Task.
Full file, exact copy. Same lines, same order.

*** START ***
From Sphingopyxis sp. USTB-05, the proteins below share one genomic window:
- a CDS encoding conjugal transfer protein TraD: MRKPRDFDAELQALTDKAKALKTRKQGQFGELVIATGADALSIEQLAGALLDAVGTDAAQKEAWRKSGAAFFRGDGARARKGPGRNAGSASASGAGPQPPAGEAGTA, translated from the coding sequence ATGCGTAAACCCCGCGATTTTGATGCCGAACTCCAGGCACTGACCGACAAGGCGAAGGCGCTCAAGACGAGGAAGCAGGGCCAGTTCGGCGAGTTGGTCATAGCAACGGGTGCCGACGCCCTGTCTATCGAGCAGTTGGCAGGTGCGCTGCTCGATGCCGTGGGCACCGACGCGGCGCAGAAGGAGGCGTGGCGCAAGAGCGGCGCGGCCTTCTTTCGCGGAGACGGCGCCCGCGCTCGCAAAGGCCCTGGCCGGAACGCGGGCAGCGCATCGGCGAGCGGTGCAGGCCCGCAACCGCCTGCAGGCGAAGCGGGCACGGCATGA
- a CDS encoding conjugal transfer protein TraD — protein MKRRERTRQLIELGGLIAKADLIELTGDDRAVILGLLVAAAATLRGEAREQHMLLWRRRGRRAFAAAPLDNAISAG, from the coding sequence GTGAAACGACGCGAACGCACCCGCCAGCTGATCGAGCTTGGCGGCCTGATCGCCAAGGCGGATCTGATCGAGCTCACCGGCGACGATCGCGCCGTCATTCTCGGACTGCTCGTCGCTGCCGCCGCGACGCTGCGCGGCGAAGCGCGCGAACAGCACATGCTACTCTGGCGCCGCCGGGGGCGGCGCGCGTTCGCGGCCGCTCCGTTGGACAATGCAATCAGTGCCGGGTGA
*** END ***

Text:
From Sphingopyxis sp. USTB-05, the proteins below share one genomic window:
- a CDS encoding conjugal transfer protein TraD: MRKPRDFDAELQALTDKAKALKTRKQGQFGELVIATGADALSIEQLAGALLDAVGTDAAQKEAWRKSGAAFFRGDGARARKGPGRNAGSASASGAGPQPPAGEAGTA, translated from the coding sequence ATGCGTAAACCCCGCGATTTTGATGCCGAACTCCAGGCACTGACCGACAAGGCGAAGGCGCTCAAGACGAGGAAGCAGGGCCAGTTCGGCGAGTTGGTCATAGCAACGGGTGCCGACGCCCTGTCTATCGAGCAGTTGGCAGGTGCGCTGCTCGATGCCGTGGGCACCGACGCGGCGCAGAAGGAGGCGTGGCGCAAGAGCGGCGCGGCCTTCTTTCGCGGAGACGGCGCCCGCGCTCGCAAAGGCCCTGGCCGGAACGCGGGCAGCGCATCGGCGAGCGGTGCAGGCCCGCAACCGCCTGCAGGCGAAGCGGGCACGGCATGA
- a CDS encoding conjugal transfer protein TraD — protein MKRRERTRQLIELGGLIAKADLIELTGDDRAVILGLLVAAAATLRGEAREQHMLLWRRRGRRAFAAAPLDNAISAG, from the coding sequence GTGAAACGACGCGAACGCACCCGCCAGCTGATCGAGCTTGGCGGCCTGATCGCCAAGGCGGATCTGATCGAGCTCACCGGCGACGATCGCGCCGTCATTCTCGGACTGCTCGTCGCTGCCGCCGCGACGCTGCGCGGCGAAGCGCGCGAACAGCACATGCTACTCTGGCGCCGCCGGGGGCGGCGCGCGTTCGCGGCCGCTCCGTTGGACAATGCAATCAGTGCCGGGTGA